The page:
Most people would agree that the number of cars on our roads is increasing while funding and support for new roads is decreasing. Greater traffic volumes, congestion, and accidents concern many drivers and land owners on our roads. If we are not building new roads to accommodate this traffic, we must find another way to manage the cars.
Can we make our roadways safer and more efficient through better design and regulation? The answer is yes, when good access management is applied to our roads.
How serious is the need for Access Management? In a rough, conservative estimate, the yearly number of access related accidents is 5.5 million nationally. More than 21,000 of these accidents, or about 404 a week, are fatal. This number of fatal access accidents is about equivalent to 2 DC-9 plane crashes a week. Access accidents across the country could be reduced by 30 percent to 50 percent through access management. In order to reduce accidents, we need to recognize the magnitude of access-related accidents although they do not necessarily occur in the same place.
The goal of access management is to encourage the safe and efficient flow of traffic. This goal is achieved through the regulation of driveways, medians, median openings and traffic signals. Good access management results in fewer accidents, increased capacity and reduces travel time on our roads. Access management allows our roads to handle more cars without decreasing the level of service or building new roads.
Access management not only improves safety and traffic flows, it can decrease the costs associated with access accidents. Each year, 11 million vehicles are involved in access accidents; 2.8 million people are injured; 900,000 passengers are injured, 300,000 of whom are children under 15 years. The cost (losses) of access related accidents is estimated at $90 billion.
How does access management accomplish these goals? The regulation of traffic movements limits the number of places where cars traveling in different directions cross. Each intersection of different driving movements is called a conflict point. Conflict points frequently occur at intersections, driveways on busy roads, or places where drivers make left hand turns across traffic. The more conflict points present on a road, the greater the number of accidents on the road. Access management reduces the number of conflict points and separates the remaining points so drivers have to deal with only one conflict at a time. This allows drivers more space to anticipate and react to conflicts.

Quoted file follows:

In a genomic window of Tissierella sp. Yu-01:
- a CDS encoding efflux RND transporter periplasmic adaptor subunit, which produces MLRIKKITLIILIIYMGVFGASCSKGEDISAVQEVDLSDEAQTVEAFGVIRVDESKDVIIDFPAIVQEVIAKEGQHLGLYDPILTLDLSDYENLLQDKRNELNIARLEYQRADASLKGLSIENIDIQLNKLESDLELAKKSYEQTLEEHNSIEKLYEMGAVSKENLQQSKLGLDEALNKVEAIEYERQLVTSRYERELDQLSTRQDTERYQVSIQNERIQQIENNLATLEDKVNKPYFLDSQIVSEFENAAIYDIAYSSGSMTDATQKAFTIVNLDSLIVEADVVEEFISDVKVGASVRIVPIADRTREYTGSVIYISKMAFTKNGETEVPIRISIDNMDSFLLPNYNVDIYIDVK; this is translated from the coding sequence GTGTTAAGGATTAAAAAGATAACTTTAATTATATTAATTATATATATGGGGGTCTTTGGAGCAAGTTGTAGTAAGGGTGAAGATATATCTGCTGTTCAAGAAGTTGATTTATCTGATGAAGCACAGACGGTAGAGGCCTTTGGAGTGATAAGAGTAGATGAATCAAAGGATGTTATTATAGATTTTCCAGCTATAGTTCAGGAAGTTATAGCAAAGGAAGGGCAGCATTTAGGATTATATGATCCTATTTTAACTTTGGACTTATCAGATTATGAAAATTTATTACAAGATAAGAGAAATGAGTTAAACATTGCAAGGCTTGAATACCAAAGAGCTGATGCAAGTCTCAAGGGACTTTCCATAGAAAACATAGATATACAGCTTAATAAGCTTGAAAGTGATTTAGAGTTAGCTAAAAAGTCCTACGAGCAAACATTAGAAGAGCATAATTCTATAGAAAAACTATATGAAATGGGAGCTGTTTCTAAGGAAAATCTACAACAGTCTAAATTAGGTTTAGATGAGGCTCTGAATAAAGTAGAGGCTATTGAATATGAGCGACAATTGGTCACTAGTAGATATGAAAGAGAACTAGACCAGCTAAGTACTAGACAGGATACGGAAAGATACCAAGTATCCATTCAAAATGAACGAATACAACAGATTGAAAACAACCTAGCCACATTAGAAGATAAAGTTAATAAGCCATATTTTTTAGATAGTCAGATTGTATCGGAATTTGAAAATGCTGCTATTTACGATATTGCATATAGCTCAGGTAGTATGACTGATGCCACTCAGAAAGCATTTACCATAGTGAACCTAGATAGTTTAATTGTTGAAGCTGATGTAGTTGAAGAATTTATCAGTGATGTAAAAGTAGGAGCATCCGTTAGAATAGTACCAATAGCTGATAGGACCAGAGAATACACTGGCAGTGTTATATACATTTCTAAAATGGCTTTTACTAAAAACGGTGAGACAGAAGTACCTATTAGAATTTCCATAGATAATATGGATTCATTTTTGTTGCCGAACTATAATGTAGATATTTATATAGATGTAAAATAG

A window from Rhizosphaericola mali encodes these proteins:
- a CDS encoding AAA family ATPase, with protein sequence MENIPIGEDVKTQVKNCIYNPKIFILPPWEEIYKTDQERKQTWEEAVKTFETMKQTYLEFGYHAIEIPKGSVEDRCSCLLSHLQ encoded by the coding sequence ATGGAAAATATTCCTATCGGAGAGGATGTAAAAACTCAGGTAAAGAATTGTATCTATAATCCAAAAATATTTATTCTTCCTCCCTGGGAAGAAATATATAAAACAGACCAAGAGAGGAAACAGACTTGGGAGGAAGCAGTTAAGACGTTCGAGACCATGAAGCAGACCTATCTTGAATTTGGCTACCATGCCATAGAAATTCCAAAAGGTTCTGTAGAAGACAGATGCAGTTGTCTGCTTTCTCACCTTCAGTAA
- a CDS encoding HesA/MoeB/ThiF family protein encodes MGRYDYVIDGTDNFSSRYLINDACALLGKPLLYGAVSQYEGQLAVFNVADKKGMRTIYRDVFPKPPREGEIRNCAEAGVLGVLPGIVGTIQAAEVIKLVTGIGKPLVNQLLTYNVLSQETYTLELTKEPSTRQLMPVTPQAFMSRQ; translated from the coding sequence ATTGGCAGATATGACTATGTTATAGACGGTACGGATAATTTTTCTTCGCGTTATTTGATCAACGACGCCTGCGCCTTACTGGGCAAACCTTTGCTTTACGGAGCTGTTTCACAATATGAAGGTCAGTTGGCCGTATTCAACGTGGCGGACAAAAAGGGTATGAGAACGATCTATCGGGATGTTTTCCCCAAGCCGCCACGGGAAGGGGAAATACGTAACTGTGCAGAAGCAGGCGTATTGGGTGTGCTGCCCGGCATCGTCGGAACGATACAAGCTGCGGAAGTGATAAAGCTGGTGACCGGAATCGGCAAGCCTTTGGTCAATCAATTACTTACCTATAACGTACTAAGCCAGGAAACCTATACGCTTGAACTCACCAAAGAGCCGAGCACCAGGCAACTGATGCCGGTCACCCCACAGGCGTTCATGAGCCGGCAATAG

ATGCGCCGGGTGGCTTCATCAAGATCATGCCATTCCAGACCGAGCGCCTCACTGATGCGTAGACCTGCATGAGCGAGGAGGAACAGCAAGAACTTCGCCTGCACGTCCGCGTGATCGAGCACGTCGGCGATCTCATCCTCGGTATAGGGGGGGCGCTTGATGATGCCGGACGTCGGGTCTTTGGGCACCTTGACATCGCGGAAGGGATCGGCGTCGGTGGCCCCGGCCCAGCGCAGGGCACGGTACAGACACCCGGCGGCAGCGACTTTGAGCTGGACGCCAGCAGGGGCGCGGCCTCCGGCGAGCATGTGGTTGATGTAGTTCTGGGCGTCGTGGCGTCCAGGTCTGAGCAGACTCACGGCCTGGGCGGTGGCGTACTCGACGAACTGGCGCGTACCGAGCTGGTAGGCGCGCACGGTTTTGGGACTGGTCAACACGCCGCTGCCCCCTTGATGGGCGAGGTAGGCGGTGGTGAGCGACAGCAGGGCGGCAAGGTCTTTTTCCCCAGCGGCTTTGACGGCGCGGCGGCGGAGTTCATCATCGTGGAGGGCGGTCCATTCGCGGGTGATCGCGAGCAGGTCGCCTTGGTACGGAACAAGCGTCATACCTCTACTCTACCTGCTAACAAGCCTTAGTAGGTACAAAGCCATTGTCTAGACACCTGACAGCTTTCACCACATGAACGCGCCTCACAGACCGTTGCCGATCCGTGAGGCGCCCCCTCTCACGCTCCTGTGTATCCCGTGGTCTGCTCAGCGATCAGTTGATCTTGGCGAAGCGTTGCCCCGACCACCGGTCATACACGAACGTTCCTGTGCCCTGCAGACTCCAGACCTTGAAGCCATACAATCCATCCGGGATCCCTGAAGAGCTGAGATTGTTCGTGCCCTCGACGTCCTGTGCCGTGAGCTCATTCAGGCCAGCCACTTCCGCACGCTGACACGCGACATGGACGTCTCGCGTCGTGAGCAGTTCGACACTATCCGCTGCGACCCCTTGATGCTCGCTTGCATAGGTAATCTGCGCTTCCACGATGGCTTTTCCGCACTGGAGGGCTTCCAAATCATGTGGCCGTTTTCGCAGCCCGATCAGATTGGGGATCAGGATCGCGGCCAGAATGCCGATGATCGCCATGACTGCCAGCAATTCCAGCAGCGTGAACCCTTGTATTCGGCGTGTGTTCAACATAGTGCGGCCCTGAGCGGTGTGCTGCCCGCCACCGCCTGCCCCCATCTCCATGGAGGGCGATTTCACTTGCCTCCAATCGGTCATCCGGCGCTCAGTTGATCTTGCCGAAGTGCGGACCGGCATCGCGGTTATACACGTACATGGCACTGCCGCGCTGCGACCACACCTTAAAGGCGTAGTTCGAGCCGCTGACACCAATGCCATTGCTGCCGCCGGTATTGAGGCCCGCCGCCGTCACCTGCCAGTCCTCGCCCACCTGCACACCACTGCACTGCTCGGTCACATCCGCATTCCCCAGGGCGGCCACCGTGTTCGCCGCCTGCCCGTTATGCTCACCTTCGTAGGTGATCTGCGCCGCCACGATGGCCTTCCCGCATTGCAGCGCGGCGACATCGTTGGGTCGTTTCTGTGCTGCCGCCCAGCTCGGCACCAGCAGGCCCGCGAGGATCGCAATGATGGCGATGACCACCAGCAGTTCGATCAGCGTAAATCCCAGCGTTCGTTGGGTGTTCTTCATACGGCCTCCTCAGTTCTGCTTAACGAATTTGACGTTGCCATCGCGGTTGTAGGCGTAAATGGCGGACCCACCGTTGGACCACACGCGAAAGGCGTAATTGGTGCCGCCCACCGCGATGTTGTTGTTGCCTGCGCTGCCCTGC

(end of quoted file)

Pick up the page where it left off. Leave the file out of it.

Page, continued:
Conflict points are controlled through permits for access to a main road, by road improvements for better design, and cooperation between local governments to plan for the safe development of their roads. New Jersey adopted the State Highway Access Management Code in April of 1992. This code applies the principles of access management to all state roads. It also allows county and municipal governments to work with the Department of Transportation to develop local access management plans. When the municipal, county and state institutions work together to develop access management plans or policy, the results are more likely to be coherent and effective. Access management must fit into the overall picture of planning, zoning and land use in order to achieve its goals. When the different levels of government agree on common goals and work together to develop plans, the overall planning process is more integrated. As more communities adopt access plans, the effects of good access management are seen across the state.
Mercer County is beginning to develop a county access code. Similar to the state access code, the county access code will apply to roads under county jurisdiction. This code will address the safety and efficiency concerns in the county. The county access code will be developed through a public process and will build on previous codes and adapted to address specific local needs and concerns.
Access management is being more widely used as its benefits become clear. As more planning is done across various levels of government, we can expect safer, more efficient roadways in our communities.
All statistics were provided by Phil Demosthenes of the Colorado Department of Transportation; they are rough conservative estimates for national, annual access related accidents.